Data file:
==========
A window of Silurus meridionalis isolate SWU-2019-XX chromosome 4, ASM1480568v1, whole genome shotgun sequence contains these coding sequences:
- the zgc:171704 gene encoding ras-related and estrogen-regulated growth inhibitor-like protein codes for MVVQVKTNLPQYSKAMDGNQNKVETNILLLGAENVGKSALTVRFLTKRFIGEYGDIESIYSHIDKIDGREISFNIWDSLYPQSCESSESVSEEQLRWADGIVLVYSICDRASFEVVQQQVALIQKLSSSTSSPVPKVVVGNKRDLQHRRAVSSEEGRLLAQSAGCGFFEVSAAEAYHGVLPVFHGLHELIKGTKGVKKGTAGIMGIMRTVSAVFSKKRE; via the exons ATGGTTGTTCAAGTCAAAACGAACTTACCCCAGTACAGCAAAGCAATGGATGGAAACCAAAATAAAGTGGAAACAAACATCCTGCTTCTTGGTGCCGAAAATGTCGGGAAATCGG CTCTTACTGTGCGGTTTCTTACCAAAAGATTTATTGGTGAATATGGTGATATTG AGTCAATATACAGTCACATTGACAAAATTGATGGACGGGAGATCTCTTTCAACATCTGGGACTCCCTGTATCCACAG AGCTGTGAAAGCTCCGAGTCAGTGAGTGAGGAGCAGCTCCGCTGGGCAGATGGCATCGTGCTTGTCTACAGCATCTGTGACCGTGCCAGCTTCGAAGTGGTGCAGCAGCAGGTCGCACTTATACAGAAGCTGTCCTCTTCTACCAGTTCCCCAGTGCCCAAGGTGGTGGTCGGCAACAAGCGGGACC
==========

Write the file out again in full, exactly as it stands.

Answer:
A window of Silurus meridionalis isolate SWU-2019-XX chromosome 4, ASM1480568v1, whole genome shotgun sequence contains these coding sequences:
- the zgc:171704 gene encoding ras-related and estrogen-regulated growth inhibitor-like protein codes for MVVQVKTNLPQYSKAMDGNQNKVETNILLLGAENVGKSALTVRFLTKRFIGEYGDIESIYSHIDKIDGREISFNIWDSLYPQSCESSESVSEEQLRWADGIVLVYSICDRASFEVVQQQVALIQKLSSSTSSPVPKVVVGNKRDLQHRRAVSSEEGRLLAQSAGCGFFEVSAAEAYHGVLPVFHGLHELIKGTKGVKKGTAGIMGIMRTVSAVFSKKRE; via the exons ATGGTTGTTCAAGTCAAAACGAACTTACCCCAGTACAGCAAAGCAATGGATGGAAACCAAAATAAAGTGGAAACAAACATCCTGCTTCTTGGTGCCGAAAATGTCGGGAAATCGG CTCTTACTGTGCGGTTTCTTACCAAAAGATTTATTGGTGAATATGGTGATATTG AGTCAATATACAGTCACATTGACAAAATTGATGGACGGGAGATCTCTTTCAACATCTGGGACTCCCTGTATCCACAG AGCTGTGAAAGCTCCGAGTCAGTGAGTGAGGAGCAGCTCCGCTGGGCAGATGGCATCGTGCTTGTCTACAGCATCTGTGACCGTGCCAGCTTCGAAGTGGTGCAGCAGCAGGTCGCACTTATACAGAAGCTGTCCTCTTCTACCAGTTCCCCAGTGCCCAAGGTGGTGGTCGGCAACAAGCGGGACC